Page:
I was standing in my designated spot waiting to board a Southwest flight to Vegas, when the man across from me smiled and nodded. “Nice shoes.” He said and tossed a glance at my simple black wedges.
I hesitated for a tick and looked at my big toe poking through the cut-out in my nondescript, security friendly, slide ons and wondered what he admired about my airport kicks. “Thanks.” I said and shrugged. Perhaps every eye sees its own pleasure.
As the gate agent called my group, I lumbered down the jet way and ducked into the cabin. Two steps past the first row, a man looked up from the Wall Street Journal and glanced at the floor. “I like your shoes.” He flashed a cheery smile and returned to the business section.
I maneuvered down the narrow aisle a little bewildered by the fascination with my comfortable clodhoppers. My mind reeled. Now if I was wearing my tall Parisian beauties I might understand the rave reviews. But these plain janes? I started to sense a conspiracy.
When I finally reached an open row, I slid into the middle seat next to a gentleman (I’m using the term loosely) thumbing through Esquire magazine. I pushed the instep of my shoe against my carry on and wedged it beneath the seat. My neighbor said, “Wow, great shoes.”
Thats it. I thought to myself and decided to get to the bottom of shoe brouhaha. I leaned over the armrest, well into his personal space, and asked, “What do you like about them?”
My neighbor stirred awkwardly.
“I mean, my shoes.” I hiked my pants leg up to my knee to make sure he had an unobstructed view.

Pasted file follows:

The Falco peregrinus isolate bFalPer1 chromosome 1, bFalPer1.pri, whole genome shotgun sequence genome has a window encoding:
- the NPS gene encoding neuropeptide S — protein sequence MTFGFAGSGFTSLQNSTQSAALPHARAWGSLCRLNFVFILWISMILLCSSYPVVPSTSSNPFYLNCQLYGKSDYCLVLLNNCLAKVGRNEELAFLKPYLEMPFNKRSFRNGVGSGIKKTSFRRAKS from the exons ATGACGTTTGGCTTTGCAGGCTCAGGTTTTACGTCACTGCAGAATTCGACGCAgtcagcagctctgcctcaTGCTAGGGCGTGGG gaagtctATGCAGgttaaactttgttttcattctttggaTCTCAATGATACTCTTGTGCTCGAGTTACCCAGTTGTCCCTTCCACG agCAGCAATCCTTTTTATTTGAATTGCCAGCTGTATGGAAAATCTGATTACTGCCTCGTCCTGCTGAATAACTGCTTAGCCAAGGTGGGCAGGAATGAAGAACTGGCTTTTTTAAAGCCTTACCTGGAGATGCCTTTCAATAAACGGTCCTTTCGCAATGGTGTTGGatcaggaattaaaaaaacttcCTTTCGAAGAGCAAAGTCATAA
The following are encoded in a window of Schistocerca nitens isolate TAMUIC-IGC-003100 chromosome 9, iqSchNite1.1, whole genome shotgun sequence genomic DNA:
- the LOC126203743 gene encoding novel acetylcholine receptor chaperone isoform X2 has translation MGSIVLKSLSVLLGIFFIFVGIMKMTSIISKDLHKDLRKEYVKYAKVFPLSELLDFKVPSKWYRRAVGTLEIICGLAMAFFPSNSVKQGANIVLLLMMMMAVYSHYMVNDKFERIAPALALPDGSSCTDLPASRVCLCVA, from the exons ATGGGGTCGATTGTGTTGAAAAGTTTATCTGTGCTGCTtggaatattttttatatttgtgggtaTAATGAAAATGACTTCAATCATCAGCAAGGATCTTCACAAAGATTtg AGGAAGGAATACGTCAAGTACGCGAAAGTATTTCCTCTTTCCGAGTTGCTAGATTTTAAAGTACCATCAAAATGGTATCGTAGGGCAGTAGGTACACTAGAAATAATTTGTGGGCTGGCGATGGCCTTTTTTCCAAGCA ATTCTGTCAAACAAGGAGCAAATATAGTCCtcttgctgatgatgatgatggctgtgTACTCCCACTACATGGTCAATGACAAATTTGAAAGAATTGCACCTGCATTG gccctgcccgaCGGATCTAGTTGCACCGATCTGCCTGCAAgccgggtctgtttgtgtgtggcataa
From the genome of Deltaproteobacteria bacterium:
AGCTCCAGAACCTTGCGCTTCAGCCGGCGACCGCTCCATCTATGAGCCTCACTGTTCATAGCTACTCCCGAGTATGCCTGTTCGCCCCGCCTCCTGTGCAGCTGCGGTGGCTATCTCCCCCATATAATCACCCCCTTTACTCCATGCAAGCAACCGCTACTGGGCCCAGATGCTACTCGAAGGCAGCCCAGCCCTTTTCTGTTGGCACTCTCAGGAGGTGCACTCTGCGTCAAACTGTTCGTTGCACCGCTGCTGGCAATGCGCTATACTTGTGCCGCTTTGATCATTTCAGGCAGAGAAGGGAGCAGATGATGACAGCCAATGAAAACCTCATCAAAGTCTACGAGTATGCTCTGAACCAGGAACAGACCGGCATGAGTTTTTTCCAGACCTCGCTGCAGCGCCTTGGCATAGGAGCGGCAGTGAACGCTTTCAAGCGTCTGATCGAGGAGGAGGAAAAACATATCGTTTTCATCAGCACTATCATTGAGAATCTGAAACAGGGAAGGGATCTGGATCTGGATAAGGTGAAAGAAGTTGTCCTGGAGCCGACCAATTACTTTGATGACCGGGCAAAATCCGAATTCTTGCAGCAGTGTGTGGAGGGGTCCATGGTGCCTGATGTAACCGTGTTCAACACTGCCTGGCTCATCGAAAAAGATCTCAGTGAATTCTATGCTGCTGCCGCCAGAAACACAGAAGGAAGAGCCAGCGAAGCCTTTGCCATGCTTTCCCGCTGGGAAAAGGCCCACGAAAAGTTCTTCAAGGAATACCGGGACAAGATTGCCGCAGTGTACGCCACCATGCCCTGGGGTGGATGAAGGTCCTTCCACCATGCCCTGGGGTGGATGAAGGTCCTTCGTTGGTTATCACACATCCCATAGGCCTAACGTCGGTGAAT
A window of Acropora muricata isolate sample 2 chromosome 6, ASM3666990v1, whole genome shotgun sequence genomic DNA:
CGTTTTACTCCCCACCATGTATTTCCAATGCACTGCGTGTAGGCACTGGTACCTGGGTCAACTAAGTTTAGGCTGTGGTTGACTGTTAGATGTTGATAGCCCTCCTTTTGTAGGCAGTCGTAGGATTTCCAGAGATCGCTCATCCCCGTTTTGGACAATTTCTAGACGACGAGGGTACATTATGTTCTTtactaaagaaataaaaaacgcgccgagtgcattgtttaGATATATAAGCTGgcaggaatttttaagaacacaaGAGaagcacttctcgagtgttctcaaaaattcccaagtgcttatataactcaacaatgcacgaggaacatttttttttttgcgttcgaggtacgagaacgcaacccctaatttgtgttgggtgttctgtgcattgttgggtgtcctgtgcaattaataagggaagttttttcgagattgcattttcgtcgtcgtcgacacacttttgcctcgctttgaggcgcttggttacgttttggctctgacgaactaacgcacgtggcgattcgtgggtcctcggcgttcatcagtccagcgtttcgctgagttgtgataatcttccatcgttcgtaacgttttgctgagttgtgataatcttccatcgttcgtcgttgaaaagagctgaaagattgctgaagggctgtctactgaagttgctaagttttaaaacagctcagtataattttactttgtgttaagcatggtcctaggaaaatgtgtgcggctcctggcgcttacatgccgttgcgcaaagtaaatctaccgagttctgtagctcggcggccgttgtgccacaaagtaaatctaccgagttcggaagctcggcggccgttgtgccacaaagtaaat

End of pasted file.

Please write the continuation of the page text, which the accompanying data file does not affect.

He stared at the “nothing special” wedges and his cheeks flushed. Avoiding my stare, he quickly looked out window like child who was just caught in a big fat fib.
I stared a hole in the side of his face and waited. He was on the hook.
He rubbed his thumbs over one another and then sheepishly met my glare. He smirked. “I read an article that suggested if you want to speak to a woman and don’t want come off like a cheese ball, compliment her shoes.”
I checked the date on his magazine cover. Two thousand and eleven, right? (Just checking, sometimes things happen that lead me to believe I’m in bed fast asleep.) Are we really that easy? Never mind. I didn’t even want to consider the answer. I started to laugh.
He laughed too.
I looked at the shit eating grin on his face and said, “You’ve got to be kidding.”
“Tried and tested.” He flipped through his magazine. “I’m talking to you.”
*Note to self: I guess they really do read the articles.
*Rules of the universe: Women have Cosmo and The View, so it’s only fair that men have Maxim and Men’s Health to up their social savvy.
*Grandmother’s antic: The game goes on until they take their last breath.
E.L. Chappel author of Risk
Perpetual student of the human condition
aka the Glamorous Wife